Monday, August 09, 2004

I rose today in the early morning and seemed to sense something new. Indeed, in a single night the back of the summer had been broken. The air was filled with the cool aroma of autumn, the smell of decaying leaves, a longing for distances. -- Pavel Florensky, The Pillar and Ground of Truth

Somehow it's gotten to be late summer. I'm not sure how that happened since it seems like just a few weeks ago we were talking about things that were going to happen, "when summer gets here," and now it's dying. There is a marked change in the air, the wind blows cool although the sun, as if aware of it's defeat, shines all the more fiercely (like of one Melville's harpooned leviathans -- I'm reading Moby Dick). The battle has been won, however, for all intents and purposes, the cold will return, now it's just a matter of time. A corresponding change comes in the spring, when you know the winter has been defeated, no matter how many more cold days are in store. The change first came a few weeks ago, before the end of July even, but now has become more pronounced. The apples have started to fall and the peaches won't be far behind.

The restless rustling of the leaves, especially at night, the mellow richness of the light, even the richer character of the heat all testify to the change. While out walking today I noticed some of the leaves were beginning to show a hint of yellow around the edges. Every year I think this time has come much too soon, that there should be weeks, if not months left of summer, and although that may be true in central Texas it's certainly not the case here in northern New Mexico (in Texas the autumn change doesn't come until late September or October).

This time of the year is always bittersweet. The days are lovely and the nights cool but the air carries the awareness of time passing, life changing, and the memories of things past. Soon the nostalgia will be overshadowed by the excitement of the coming fall and winter, the spirit of adventure stirs and it's time to be off somewhere to climb the mountains that tempt with golden leaves. But now, it's just a gentle sweet sadness, the ending of things.

It appears that the soul finds itself in seeing this death, that it has a foretaste of resurrection in this fluttering. -- same as above

The time corresponds well with the Orthodox (Christian) feast of the Falling Asleep (Dormition)of the Mother of God, the 15th of August. Although it's one of the major feasts of the year, it's not one of the easier ones to explain to people:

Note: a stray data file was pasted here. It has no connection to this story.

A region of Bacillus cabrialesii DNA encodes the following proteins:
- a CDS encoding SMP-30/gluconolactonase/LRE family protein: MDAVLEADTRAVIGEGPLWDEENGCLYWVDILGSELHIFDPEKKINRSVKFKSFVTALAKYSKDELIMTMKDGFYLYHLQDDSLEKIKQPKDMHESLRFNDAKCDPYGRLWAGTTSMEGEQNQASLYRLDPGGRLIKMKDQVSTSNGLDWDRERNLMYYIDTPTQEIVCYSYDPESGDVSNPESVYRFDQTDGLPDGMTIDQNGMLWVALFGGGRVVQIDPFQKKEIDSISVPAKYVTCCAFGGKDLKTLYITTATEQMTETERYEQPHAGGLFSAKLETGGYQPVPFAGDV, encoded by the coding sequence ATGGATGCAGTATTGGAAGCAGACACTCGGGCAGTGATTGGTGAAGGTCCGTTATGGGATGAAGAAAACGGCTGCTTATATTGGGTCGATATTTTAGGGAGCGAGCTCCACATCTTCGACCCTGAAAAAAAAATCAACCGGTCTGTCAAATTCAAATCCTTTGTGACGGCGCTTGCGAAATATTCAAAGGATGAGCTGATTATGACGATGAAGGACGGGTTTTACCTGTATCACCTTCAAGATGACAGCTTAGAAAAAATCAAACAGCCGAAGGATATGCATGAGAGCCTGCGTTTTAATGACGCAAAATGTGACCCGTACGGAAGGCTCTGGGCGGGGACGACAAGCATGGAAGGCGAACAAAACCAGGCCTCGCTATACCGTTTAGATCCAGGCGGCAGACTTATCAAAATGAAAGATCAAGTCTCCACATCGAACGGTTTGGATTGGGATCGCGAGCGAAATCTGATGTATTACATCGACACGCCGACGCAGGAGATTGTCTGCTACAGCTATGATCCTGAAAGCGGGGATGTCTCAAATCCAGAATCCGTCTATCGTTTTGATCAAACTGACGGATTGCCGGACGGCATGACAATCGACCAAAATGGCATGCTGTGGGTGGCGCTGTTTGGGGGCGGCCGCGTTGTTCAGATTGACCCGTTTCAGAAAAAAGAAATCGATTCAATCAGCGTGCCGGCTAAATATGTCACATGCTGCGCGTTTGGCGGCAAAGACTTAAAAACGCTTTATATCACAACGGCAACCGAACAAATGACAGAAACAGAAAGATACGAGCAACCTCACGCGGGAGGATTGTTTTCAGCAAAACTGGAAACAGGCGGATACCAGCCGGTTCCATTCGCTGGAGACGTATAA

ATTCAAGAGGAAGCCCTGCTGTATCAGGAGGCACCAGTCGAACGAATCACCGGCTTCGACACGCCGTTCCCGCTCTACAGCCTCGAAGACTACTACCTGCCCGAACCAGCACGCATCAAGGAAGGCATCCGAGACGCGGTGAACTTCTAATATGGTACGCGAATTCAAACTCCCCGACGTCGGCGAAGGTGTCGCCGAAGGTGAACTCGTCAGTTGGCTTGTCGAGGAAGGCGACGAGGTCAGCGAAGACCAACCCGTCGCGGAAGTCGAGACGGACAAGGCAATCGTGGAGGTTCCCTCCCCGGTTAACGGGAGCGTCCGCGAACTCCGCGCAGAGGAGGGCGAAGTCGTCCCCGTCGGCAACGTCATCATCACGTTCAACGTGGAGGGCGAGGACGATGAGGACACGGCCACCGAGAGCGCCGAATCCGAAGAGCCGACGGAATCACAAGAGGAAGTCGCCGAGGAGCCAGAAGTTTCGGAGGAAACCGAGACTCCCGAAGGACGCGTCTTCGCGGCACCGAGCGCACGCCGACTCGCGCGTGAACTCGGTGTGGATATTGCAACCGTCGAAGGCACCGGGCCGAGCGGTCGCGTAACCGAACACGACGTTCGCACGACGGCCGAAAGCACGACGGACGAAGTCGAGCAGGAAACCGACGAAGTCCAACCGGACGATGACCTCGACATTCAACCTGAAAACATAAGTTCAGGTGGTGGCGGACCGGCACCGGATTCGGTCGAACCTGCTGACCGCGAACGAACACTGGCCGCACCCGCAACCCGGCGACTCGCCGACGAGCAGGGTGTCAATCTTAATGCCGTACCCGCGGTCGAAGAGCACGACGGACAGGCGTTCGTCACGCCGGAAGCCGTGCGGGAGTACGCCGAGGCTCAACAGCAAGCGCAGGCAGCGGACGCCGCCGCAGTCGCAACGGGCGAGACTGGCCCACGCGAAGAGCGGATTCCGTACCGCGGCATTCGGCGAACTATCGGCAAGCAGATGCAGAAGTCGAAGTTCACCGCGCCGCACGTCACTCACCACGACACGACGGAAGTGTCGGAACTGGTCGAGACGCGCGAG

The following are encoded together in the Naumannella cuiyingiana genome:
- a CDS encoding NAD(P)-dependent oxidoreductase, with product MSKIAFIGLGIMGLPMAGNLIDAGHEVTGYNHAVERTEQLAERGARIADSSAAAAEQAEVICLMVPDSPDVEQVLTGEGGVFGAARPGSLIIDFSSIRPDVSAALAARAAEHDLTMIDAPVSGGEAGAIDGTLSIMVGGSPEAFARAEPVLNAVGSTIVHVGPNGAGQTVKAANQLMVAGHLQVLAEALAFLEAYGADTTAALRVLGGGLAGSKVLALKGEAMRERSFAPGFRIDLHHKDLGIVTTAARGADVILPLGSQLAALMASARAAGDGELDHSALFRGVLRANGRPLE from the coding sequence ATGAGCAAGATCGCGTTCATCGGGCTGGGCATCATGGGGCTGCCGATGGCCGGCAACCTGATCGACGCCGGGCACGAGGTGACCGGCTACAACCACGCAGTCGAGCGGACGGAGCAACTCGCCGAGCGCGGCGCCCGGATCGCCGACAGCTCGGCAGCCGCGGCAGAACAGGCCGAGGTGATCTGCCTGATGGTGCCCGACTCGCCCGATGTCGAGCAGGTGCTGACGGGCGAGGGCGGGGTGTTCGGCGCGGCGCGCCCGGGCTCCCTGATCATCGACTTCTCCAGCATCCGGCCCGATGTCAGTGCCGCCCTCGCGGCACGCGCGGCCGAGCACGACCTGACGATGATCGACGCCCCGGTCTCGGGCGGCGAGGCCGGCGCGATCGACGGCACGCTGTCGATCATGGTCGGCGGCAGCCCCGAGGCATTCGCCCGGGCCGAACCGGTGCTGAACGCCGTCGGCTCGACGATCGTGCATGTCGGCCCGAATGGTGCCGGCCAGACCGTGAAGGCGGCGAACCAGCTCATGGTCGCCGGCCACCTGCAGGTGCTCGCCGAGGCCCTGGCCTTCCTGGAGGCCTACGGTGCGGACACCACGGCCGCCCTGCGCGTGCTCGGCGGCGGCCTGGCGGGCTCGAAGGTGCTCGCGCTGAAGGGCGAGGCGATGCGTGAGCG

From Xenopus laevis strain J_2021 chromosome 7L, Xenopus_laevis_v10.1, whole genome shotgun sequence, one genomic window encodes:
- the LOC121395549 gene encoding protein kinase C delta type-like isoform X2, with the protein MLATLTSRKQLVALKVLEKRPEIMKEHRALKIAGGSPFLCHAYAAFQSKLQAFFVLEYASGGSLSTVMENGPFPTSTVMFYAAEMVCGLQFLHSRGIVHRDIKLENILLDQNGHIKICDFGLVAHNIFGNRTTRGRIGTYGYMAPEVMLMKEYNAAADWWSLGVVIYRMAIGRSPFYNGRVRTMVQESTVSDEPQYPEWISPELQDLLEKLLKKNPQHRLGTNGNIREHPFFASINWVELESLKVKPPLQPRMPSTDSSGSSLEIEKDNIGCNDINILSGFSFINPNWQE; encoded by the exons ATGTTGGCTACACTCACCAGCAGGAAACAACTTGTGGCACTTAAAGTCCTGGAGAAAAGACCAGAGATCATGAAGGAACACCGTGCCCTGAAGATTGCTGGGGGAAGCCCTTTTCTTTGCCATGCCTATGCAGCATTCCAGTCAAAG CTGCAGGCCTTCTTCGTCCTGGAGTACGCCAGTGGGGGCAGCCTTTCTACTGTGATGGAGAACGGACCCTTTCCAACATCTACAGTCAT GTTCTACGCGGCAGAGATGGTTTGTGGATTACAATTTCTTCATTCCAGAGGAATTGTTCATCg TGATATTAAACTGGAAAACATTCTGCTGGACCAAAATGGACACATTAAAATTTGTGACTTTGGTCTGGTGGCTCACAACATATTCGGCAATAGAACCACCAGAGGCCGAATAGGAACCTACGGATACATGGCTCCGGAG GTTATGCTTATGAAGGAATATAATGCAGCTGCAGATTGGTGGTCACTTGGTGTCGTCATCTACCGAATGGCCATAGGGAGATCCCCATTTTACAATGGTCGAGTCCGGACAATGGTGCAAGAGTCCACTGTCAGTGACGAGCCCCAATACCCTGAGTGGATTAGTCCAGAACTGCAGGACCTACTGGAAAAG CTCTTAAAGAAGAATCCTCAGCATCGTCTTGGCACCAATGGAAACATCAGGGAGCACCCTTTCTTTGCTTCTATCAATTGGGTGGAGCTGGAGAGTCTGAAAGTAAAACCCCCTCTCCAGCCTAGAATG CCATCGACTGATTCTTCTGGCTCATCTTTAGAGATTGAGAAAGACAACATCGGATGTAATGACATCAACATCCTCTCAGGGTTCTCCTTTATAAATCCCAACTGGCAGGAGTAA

"So what is it you're celebrating?"
"The Falling Asleep of the Mother of God."
"The death of Mary, the mother of Jesus."
"You celebrate her death?"
"Well, yeah, but it's not just that. . ."

Even after several years of celebrating this feast I can't explain it very well, except to say it does make sense with the bittersweet ending of the summer and the ecclesiastical year (the church New Year is September 1). In the feast, as in the passing of summer, the soul, as Florensky says, has a foretaste of resurrection. Life is joined with death and death becomes life-giving and triumphant, even when seen through tears and sorrow. I'd like to explain more but I become bogged down in historical traditions, lengthy explanations and the like. Perhaps another time. One of the particular characteristics of Orthodoxy is that it doesn't fit well into soundbites; there are no short answers. Everything builds on everything else to form one integrated world-view and it's difficult to take out one piece and try to explain it without going into everything else. I love the connectedness of it all, but it does make it difficult to explain much of anything to anyone without being faced with a blank, bored, glazed over stare. Perhaps Orthodoxy is a bit like Entish in that way, you don't take the time to say anything unless it's worth taking a long time to say.

Oh ye apostles from afar,
being now gathered together
here in the town of Gethsemene,
Give burial to my body.
And Thou my Son and my God,
receive now my spirit.
Thou art a gold entwined tower
and twelve wall encircled city,
a throne besprinkled with sunbeams,
a royal chair for the King.
Oh inexplicable wonder
that thou dost milk-feed the Master!

-- Hymns from the Dormition Fast